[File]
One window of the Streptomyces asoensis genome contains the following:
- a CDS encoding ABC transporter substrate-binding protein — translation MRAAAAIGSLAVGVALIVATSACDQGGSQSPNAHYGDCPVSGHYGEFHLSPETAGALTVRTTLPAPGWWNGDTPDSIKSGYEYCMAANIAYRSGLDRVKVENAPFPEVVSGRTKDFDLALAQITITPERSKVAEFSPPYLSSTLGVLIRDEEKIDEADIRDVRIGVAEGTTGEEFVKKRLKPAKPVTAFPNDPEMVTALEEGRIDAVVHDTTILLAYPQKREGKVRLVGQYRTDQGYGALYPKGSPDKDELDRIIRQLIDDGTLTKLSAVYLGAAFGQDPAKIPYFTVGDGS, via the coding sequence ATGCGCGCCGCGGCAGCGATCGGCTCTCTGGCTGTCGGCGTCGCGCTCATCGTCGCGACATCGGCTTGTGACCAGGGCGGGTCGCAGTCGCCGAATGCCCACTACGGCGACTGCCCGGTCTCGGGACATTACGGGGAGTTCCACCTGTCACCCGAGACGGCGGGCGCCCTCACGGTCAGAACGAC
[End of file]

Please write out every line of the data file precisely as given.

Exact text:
One window of the Streptomyces asoensis genome contains the following:
- a CDS encoding ABC transporter substrate-binding protein — translation MRAAAAIGSLAVGVALIVATSACDQGGSQSPNAHYGDCPVSGHYGEFHLSPETAGALTVRTTLPAPGWWNGDTPDSIKSGYEYCMAANIAYRSGLDRVKVENAPFPEVVSGRTKDFDLALAQITITPERSKVAEFSPPYLSSTLGVLIRDEEKIDEADIRDVRIGVAEGTTGEEFVKKRLKPAKPVTAFPNDPEMVTALEEGRIDAVVHDTTILLAYPQKREGKVRLVGQYRTDQGYGALYPKGSPDKDELDRIIRQLIDDGTLTKLSAVYLGAAFGQDPAKIPYFTVGDGS, via the coding sequence ATGCGCGCCGCGGCAGCGATCGGCTCTCTGGCTGTCGGCGTCGCGCTCATCGTCGCGACATCGGCTTGTGACCAGGGCGGGTCGCAGTCGCCGAATGCCCACTACGGCGACTGCCCGGTCTCGGGACATTACGGGGAGTTCCACCTGTCACCCGAGACGGCGGGCGCCCTCACGGTCAGAACGAC